〈taxonomy〉 established list of standardized terminology (names, words or phrases) with associated definitions for use to identify, describe, index or retrieve information

Note 1 to entry: The vocabulary is "controlled" in its use in the sense that only terms from the list may be used for the intended purpose. In this document, the principal vocabulary terms are the "feature", "property", "relation" and "relation roles" in the taxonomy that controls items in a conformant feature data set. In its earliest uses, legal and medical communities used a well-defined list of terms to be used; in the legal community in the descriptions of legal opinions, reports, records and laws, and in the medical community to similarly control medical records and reports of diseases, symptoms and treatments.
Note 2 to entry: Another view of the idea of controlled may also apply in the sense that in an information community using a controlled vocabulary would also have a control procedure or mechanism for its use and its evolution in the addition or modification of the terms. Hence both the vocabulary and the items built from that vocabulary are semantically controlled. For the scheme to work, all terms must be defined. The term "vocabulary" is often replaced by "thesaurus" or "taxonomy" indicating the importance of consistency of the formal, lexical and conceptual semantics in the vocabulary’s use. In its simplest use, vocabulary may connote a set of words, but the use to which a "controlled vocabulary" is put, the importance of the implied meaning is self-evident. It may be that "lexicon" (vocabulary of a branch of knowledge) might be more precise which is implied in using "terminology" (terms used with a technical application in a subject of study, theory, profession, etc.) in the definition in [17].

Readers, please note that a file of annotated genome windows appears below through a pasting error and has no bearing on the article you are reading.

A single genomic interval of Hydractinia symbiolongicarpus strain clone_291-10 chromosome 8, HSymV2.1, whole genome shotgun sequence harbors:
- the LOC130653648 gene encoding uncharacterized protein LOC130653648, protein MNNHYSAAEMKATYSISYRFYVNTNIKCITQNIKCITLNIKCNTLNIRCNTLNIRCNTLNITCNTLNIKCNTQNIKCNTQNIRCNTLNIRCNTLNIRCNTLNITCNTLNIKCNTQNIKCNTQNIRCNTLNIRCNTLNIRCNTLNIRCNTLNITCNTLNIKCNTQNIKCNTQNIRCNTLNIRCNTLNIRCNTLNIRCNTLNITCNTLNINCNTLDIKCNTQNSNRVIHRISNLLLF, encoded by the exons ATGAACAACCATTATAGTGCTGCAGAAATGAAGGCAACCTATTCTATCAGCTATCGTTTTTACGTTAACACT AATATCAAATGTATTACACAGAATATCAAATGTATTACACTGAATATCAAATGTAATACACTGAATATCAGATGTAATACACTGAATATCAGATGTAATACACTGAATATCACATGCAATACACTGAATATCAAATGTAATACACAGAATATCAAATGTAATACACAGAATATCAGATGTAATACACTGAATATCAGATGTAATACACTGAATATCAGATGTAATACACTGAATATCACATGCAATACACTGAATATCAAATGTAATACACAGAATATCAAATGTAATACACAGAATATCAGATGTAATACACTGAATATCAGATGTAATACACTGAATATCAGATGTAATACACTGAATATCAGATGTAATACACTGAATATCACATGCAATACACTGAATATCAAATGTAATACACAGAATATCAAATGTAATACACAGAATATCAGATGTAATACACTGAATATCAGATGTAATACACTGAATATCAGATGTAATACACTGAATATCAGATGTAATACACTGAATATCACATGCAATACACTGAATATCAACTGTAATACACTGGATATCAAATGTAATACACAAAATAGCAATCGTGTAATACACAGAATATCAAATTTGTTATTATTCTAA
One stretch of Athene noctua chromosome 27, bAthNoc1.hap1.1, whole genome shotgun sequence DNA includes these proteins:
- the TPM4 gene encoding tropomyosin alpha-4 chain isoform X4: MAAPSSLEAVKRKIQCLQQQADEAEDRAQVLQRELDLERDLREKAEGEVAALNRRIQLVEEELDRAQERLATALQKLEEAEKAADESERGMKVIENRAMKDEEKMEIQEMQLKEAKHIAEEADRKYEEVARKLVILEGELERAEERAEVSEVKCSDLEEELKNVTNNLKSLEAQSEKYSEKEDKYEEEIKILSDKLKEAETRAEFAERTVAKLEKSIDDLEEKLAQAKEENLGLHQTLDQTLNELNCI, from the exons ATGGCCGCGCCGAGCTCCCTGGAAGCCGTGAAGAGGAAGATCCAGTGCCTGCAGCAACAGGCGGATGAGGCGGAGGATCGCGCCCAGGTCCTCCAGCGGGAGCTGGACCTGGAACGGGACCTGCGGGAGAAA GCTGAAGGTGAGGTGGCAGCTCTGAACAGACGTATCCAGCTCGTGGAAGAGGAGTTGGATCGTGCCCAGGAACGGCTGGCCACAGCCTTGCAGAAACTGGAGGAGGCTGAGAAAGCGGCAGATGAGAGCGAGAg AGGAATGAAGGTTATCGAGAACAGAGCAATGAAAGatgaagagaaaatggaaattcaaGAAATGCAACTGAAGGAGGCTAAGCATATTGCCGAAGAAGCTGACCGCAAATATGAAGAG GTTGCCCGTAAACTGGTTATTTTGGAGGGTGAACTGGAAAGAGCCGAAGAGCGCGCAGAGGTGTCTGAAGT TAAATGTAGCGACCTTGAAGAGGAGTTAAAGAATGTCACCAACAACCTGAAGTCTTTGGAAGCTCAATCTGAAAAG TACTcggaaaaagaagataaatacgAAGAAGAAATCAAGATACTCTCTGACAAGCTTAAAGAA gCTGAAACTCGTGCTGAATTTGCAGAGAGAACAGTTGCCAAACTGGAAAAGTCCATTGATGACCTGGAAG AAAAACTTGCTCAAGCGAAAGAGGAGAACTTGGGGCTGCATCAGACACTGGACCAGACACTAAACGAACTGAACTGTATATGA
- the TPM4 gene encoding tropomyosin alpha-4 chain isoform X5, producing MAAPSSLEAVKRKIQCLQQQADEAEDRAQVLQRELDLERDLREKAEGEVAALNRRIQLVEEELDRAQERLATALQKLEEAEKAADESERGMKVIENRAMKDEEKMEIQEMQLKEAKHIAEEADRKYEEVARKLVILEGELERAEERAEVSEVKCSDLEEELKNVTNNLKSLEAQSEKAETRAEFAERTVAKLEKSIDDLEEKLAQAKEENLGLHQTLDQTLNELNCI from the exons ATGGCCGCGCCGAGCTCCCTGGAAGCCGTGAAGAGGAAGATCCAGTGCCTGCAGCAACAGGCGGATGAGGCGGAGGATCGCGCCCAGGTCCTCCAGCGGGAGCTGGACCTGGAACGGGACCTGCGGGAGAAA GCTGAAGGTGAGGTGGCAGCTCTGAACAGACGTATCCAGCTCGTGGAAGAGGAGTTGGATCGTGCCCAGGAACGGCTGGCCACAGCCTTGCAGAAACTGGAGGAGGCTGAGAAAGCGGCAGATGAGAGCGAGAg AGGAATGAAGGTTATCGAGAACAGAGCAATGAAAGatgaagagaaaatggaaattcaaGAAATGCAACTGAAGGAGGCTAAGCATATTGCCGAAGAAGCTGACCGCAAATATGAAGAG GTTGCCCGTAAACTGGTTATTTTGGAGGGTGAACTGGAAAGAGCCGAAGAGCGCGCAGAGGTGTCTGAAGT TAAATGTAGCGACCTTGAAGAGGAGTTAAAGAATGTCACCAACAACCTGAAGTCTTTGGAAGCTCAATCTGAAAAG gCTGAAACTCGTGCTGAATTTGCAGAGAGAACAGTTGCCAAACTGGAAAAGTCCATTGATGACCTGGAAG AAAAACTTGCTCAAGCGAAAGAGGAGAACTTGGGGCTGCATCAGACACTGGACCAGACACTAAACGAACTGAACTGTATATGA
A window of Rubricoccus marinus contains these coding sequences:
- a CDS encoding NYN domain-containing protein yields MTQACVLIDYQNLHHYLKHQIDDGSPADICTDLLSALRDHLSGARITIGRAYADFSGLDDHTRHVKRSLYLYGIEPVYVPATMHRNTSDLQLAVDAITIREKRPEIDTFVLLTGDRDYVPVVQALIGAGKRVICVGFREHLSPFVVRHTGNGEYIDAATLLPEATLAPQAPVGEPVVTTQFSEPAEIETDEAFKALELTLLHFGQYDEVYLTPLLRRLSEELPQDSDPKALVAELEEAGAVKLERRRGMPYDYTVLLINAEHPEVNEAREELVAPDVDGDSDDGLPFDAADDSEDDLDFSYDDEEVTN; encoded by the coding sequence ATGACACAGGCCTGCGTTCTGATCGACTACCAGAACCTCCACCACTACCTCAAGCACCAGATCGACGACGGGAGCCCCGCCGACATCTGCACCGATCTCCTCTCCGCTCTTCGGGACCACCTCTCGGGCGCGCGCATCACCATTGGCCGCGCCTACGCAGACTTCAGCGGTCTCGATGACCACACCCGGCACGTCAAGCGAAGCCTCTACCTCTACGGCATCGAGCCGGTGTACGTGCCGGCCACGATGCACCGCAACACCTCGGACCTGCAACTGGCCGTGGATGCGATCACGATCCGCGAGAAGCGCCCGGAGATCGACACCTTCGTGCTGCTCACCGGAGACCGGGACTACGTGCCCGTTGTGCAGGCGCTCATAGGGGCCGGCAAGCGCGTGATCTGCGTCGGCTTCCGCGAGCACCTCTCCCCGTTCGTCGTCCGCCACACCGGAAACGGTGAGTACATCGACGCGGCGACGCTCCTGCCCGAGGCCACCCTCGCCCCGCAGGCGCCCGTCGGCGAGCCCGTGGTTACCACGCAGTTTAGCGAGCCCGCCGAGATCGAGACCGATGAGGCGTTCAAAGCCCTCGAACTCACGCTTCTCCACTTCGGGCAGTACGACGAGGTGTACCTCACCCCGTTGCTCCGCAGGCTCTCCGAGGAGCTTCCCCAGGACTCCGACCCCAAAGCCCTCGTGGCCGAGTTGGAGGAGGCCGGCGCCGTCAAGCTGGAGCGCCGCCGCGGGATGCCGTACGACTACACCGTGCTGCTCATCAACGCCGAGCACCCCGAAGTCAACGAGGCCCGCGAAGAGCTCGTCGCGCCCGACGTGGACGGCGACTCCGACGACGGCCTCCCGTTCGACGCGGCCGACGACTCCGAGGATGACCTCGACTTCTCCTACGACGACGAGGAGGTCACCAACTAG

Note 3 to entry: Vocabularies can and often include a referential index based on the use of terminology for subsequent query, locate and retrieve processes. All professions tend to have a social contract that controls the terms and symbols used in their literature, enforce by peer-review journals, and in geographic information by standards. [Modified from [13], [14], [15] and [17]]